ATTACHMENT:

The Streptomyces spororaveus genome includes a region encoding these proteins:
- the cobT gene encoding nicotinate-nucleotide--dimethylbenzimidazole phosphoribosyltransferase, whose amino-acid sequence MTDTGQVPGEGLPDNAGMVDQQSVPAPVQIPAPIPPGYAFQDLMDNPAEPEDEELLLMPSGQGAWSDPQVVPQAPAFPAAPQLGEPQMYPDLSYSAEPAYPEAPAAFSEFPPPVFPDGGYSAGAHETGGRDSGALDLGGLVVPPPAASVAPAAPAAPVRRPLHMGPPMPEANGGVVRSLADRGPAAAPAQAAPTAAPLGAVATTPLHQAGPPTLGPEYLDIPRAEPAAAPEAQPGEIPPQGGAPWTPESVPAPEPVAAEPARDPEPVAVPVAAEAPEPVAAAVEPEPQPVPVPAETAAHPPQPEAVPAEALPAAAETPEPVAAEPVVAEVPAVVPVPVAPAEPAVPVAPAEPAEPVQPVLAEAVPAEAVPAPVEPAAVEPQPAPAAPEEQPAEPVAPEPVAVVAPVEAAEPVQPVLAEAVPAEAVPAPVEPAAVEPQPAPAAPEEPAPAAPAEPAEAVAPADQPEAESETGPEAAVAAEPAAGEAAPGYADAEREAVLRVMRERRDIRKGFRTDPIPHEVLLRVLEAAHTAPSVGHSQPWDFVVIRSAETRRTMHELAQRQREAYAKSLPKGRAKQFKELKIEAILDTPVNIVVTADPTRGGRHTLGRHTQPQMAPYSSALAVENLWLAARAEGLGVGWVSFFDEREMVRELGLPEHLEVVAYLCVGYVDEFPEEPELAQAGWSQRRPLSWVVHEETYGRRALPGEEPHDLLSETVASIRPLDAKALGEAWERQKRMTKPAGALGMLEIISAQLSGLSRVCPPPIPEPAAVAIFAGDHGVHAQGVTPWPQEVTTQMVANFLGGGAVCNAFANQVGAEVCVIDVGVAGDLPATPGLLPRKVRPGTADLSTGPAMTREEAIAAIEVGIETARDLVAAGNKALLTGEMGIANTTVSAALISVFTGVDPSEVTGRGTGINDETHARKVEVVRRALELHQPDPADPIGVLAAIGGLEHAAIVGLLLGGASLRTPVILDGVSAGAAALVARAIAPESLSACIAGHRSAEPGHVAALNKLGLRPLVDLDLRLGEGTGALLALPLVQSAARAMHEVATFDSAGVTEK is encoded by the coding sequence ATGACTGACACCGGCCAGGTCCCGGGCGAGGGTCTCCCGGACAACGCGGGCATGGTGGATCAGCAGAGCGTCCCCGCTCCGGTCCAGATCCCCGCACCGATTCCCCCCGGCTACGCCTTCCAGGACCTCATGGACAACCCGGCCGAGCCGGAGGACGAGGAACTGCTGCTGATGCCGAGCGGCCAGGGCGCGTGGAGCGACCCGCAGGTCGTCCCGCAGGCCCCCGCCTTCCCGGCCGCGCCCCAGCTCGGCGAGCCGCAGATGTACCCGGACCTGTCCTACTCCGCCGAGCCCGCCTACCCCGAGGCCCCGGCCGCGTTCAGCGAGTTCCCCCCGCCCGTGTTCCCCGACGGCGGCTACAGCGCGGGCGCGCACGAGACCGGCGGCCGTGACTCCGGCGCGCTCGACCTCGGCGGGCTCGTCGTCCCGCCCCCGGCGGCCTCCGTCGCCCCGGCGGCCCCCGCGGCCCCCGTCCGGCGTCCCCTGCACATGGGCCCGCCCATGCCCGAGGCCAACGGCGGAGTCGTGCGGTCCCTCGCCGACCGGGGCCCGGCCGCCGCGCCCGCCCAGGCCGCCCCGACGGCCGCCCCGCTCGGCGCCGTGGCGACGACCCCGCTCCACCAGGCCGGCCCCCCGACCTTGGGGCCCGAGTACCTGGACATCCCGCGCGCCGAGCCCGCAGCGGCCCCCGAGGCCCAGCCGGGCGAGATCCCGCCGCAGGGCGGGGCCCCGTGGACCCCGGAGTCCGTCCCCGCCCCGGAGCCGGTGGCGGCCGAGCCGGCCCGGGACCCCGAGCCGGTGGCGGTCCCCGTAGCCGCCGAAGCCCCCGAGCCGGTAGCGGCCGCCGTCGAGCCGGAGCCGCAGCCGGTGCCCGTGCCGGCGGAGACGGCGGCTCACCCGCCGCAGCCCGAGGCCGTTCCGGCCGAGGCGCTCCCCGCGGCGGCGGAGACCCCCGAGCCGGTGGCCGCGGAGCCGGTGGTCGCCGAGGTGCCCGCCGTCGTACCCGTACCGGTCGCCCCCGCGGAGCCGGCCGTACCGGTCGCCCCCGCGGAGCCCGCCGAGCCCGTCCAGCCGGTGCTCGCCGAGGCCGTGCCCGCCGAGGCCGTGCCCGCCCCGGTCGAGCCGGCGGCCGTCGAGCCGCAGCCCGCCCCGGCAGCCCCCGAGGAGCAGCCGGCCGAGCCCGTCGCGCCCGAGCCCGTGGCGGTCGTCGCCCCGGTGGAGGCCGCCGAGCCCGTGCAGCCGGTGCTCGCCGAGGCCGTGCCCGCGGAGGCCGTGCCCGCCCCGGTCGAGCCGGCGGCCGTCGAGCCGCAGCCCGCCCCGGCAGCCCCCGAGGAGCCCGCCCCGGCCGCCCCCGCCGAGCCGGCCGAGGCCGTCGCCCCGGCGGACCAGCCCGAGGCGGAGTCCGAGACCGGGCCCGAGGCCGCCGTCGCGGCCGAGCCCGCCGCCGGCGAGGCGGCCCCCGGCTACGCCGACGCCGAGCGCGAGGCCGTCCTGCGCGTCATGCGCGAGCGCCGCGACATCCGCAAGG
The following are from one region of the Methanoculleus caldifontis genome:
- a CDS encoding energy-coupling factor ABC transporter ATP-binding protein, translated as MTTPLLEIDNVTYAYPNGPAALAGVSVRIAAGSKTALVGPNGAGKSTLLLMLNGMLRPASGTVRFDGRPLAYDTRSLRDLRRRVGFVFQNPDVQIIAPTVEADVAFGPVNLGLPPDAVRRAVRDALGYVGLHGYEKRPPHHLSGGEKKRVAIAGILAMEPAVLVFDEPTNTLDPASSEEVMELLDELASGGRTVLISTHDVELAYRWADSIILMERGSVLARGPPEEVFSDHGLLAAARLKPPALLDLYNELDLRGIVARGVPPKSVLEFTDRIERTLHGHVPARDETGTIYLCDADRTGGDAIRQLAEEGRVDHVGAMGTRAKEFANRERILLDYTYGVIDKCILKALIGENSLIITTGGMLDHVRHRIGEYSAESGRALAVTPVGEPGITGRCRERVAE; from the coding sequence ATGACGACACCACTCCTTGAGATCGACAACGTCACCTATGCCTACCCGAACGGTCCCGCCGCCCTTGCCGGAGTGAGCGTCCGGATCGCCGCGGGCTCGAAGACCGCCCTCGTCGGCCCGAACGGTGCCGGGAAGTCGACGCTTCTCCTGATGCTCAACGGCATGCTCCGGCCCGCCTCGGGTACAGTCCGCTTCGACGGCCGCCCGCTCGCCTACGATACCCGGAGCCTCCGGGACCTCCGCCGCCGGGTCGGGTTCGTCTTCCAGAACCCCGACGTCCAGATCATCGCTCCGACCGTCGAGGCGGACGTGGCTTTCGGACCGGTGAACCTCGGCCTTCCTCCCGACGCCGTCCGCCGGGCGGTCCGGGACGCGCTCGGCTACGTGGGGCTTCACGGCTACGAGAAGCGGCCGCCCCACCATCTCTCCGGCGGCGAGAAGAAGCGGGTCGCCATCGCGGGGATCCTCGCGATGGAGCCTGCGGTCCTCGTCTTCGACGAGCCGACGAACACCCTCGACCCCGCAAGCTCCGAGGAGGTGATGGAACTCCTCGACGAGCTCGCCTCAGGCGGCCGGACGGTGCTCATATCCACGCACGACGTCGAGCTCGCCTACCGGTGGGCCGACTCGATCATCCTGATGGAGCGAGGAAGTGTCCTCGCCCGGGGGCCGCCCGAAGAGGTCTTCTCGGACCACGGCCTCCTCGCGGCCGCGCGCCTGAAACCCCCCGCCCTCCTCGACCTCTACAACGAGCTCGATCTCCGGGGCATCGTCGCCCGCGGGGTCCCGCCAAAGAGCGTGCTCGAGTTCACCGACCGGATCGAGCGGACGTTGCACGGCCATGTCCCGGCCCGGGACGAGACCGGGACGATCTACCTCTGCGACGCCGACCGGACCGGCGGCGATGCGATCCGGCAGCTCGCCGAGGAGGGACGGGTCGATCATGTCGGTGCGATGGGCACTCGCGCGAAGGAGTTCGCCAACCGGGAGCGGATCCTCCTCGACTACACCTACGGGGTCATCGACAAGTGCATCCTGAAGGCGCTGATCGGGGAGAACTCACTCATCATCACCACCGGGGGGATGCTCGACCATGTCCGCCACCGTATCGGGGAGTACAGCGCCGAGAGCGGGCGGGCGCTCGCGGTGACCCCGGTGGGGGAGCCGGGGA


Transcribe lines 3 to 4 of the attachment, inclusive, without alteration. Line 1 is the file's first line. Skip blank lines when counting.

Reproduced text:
The following are from one region of the Methanoculleus caldifontis genome:
- a CDS encoding energy-coupling factor ABC transporter ATP-binding protein, translated as MTTPLLEIDNVTYAYPNGPAALAGVSVRIAAGSKTALVGPNGAGKSTLLLMLNGMLRPASGTVRFDGRPLAYDTRSLRDLRRRVGFVFQNPDVQIIAPTVEADVAFGPVNLGLPPDAVRRAVRDALGYVGLHGYEKRPPHHLSGGEKKRVAIAGILAMEPAVLVFDEPTNTLDPASSEEVMELLDELASGGRTVLISTHDVELAYRWADSIILMERGSVLARGPPEEVFSDHGLLAAARLKPPALLDLYNELDLRGIVARGVPPKSVLEFTDRIERTLHGHVPARDETGTIYLCDADRTGGDAIRQLAEEGRVDHVGAMGTRAKEFANRERILLDYTYGVIDKCILKALIGENSLIITTGGMLDHVRHRIGEYSAESGRALAVTPVGEPGITGRCRERVAE; from the coding sequence ATGACGACACCACTCCTTGAGATCGACAACGTCACCTATGCCTACCCGAACGGTCCCGCCGCCCTTGCCGGAGTGAGCGTCCGGATCGCCGCGGGCTCGAAGACCGCCCTCGTCGGCCCGAACGGTGCCGGGAAGTCGACGCTTCTCCTGATGCTCAACGGCATGCTCCGGCCCGCCTCGGGTACAGTCCGCTTCGACGGCCGCCCGCTCGCCTACGATACCCGGAGCCTCCGGGACCTCCGCCGCCGGGTCGGGTTCGTCTTCCAGAACCCCGACGTCCAGATCATCGCTCCGACCGTCGAGGCGGACGTGGCTTTCGGACCGGTGAACCTCGGCCTTCCTCCCGACGCCGTCCGCCGGGCGGTCCGGGACGCGCTCGGCTACGTGGGGCTTCACGGCTACGAGAAGCGGCCGCCCCACCATCTCTCCGGCGGCGAGAAGAAGCGGGTCGCCATCGCGGGGATCCTCGCGATGGAGCCTGCGGTCCTCGTCTTCGACGAGCCGACGAACACCCTCGACCCCGCAAGCTCCGAGGAGGTGATGGAACTCCTCGACGAGCTCGCCTCAGGCGGCCGGACGGTGCTCATATCCACGCACGACGTCGAGCTCGCCTACCGGTGGGCCGACTCGATCATCCTGATGGAGCGAGGAAGTGTCCTCGCCCGGGGGCCGCCCGAAGAGGTCTTCTCGGACCACGGCCTCCTCGCGGCCGCGCGCCTGAAACCCCCCGCCCTCCTCGACCTCTACAACGAGCTCGATCTCCGGGGCATCGTCGCCCGCGGGGTCCCGCCAAAGAGCGTGCTCGAGTTCACCGACCGGATCGAGCGGACGTTGCACGGCCATGTCCCGGCCCGGGACGAGACCGGGACGATCTACCTCTGCGACGCCGACCGGACCGGCGGCGATGCGATCCGGCAGCTCGCCGAGGAGGGACGGGTCGATCATGTCGGTGCGATGGGCACTCGCGCGAAGGAGTTCGCCAACCGGGAGCGGATCCTCCTCGACTACACCTACGGGGTCATCGACAAGTGCATCCTGAAGGCGCTGATCGGGGAGAACTCACTCATCATCACCACCGGGGGGATGCTCGACCATGTCCGCCACCGTATCGGGGAGTACAGCGCCGAGAGCGGGCGGGCGCTCGCGGTGACCCCGGTGGGGGAGCCGGGGA